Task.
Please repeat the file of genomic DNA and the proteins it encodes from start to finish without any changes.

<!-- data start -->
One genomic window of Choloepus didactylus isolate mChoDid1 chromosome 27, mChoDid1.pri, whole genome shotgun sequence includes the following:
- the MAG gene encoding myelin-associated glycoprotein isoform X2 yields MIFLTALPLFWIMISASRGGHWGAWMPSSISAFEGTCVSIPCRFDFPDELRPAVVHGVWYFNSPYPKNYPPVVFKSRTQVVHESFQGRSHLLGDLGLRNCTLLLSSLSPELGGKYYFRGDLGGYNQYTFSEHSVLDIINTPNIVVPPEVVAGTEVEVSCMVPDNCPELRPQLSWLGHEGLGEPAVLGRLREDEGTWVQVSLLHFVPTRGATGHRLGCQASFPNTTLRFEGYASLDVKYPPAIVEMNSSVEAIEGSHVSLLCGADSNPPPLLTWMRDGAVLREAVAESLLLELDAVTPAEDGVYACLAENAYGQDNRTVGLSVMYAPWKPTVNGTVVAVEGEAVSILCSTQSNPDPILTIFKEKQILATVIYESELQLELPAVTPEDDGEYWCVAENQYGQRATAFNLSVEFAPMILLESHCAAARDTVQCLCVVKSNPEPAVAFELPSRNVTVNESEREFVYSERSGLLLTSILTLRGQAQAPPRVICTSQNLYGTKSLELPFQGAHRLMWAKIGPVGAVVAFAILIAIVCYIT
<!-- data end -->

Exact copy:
One genomic window of Choloepus didactylus isolate mChoDid1 chromosome 27, mChoDid1.pri, whole genome shotgun sequence includes the following:
- the MAG gene encoding myelin-associated glycoprotein isoform X2 yields MIFLTALPLFWIMISASRGGHWGAWMPSSISAFEGTCVSIPCRFDFPDELRPAVVHGVWYFNSPYPKNYPPVVFKSRTQVVHESFQGRSHLLGDLGLRNCTLLLSSLSPELGGKYYFRGDLGGYNQYTFSEHSVLDIINTPNIVVPPEVVAGTEVEVSCMVPDNCPELRPQLSWLGHEGLGEPAVLGRLREDEGTWVQVSLLHFVPTRGATGHRLGCQASFPNTTLRFEGYASLDVKYPPAIVEMNSSVEAIEGSHVSLLCGADSNPPPLLTWMRDGAVLREAVAESLLLELDAVTPAEDGVYACLAENAYGQDNRTVGLSVMYAPWKPTVNGTVVAVEGEAVSILCSTQSNPDPILTIFKEKQILATVIYESELQLELPAVTPEDDGEYWCVAENQYGQRATAFNLSVEFAPMILLESHCAAARDTVQCLCVVKSNPEPAVAFELPSRNVTVNESEREFVYSERSGLLLTSILTLRGQAQAPPRVICTSQNLYGTKSLELPFQGAHRLMWAKIGPVGAVVAFAILIAIVCYIT